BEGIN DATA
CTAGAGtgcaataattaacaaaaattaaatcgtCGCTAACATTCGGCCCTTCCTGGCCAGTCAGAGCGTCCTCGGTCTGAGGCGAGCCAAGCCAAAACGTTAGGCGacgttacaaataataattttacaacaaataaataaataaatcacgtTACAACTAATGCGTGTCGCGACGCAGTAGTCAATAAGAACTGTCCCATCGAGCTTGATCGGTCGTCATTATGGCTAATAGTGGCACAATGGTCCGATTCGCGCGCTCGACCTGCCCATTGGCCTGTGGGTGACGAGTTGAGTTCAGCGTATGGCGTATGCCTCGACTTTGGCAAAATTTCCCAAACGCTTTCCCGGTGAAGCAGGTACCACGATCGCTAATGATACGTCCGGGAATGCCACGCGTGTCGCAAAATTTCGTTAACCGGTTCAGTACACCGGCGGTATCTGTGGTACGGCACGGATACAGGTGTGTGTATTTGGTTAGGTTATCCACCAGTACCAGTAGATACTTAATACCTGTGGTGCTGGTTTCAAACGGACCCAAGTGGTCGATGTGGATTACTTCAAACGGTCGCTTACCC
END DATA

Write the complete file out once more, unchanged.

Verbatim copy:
CTAGAGtgcaataattaacaaaaattaaatcgtCGCTAACATTCGGCCCTTCCTGGCCAGTCAGAGCGTCCTCGGTCTGAGGCGAGCCAAGCCAAAACGTTAGGCGacgttacaaataataattttacaacaaataaataaataaatcacgtTACAACTAATGCGTGTCGCGACGCAGTAGTCAATAAGAACTGTCCCATCGAGCTTGATCGGTCGTCATTATGGCTAATAGTGGCACAATGGTCCGATTCGCGCGCTCGACCTGCCCATTGGCCTGTGGGTGACGAGTTGAGTTCAGCGTATGGCGTATGCCTCGACTTTGGCAAAATTTCCCAAACGCTTTCCCGGTGAAGCAGGTACCACGATCGCTAATGATACGTCCGGGAATGCCACGCGTGTCGCAAAATTTCGTTAACCGGTTCAGTACACCGGCGGTATCTGTGGTACGGCACGGATACAGGTGTGTGTATTTGGTTAGGTTATCCACCAGTACCAGTAGATACTTAATACCTGTGGTGCTGGTTTCAAACGGACCCAAGTGGTCGATGTGGATTACTTCAAACGGTCGCTTACCC